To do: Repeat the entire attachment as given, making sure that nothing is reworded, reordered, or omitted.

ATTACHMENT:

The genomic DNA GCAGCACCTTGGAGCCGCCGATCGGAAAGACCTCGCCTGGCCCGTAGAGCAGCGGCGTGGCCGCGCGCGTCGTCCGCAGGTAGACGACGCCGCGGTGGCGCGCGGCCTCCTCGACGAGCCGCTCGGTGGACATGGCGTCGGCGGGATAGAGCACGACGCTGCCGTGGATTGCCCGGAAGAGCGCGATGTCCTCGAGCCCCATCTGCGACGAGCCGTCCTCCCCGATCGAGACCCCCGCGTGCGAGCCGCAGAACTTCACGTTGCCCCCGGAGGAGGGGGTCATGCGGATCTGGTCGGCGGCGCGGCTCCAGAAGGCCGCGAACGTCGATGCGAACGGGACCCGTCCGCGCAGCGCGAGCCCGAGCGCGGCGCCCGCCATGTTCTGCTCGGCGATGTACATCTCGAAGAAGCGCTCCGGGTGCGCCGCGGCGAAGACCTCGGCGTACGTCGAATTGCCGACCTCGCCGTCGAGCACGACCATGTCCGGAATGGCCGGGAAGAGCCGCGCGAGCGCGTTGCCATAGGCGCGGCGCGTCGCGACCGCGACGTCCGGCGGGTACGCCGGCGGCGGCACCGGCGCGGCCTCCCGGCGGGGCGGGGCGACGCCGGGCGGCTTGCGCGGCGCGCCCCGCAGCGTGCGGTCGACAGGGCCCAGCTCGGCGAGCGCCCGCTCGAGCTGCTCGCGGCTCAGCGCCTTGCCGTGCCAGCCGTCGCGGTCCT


The genomic DNA GCAGCACCTTGGAGCCGCCGATCGGAAAGACCTCGCCTGGCCCGTAGAGCAGCGGCGTGGCCGCGCGCGTCGTCCGCAGGTAGACGACGCCGCGGTGGCGCGCGGCCTCCTCGACGAGCCGCTCGGTGGACATGGCGTCGGCGGGATAGAGCACGACGCTGCCGTGGATTGCCCGGAAGAGCGCGATGTCCTCGAGCCCCATCTGCGACGAGCCGTCCTCCCCGATCGAGACCCCCGCGTGCGAGCCGCAGAACTTCACGTTGCCCCCGGAGGAGGGGGTCATGCGGATCTGGTCGGCGGCGCGGCTCCAGAAGGCCGCGAACGTCGATGCGAACGGGACCCGTCCGCGCAGCGCGAGCCCGAGCGCGGCGCCCGCCATGTTCTGCTCGGCGATGTACATCTCGAAGAAGCGCTCCGGGTGCGCCGCGGCGAAGACCTCGGCGTACGTCGAATTGCCGACCTCGCCGTCGAGCACGACCATGTCCGGAATGGCCGGGAAGAGCCGCGCGAGCGCGTTGCCATAGGCGCGGCGCGTCGCGACCGCGACGTCCGGCGGGTACGCCGGCGGCGGCACCGGCGCGGCCTCCCGGCGGGGCGGGGCGACGCCGGGCGGCTTGCGCGGCGCGCCCCGCAGCGTGCGGTCGACAGGGCCCAGCTCGGCGAGCGCCCGCTCGAGCTGCTCGCGGCTCAGCGCCTTGCCGTGCCAGCCGTCGCGGTCCT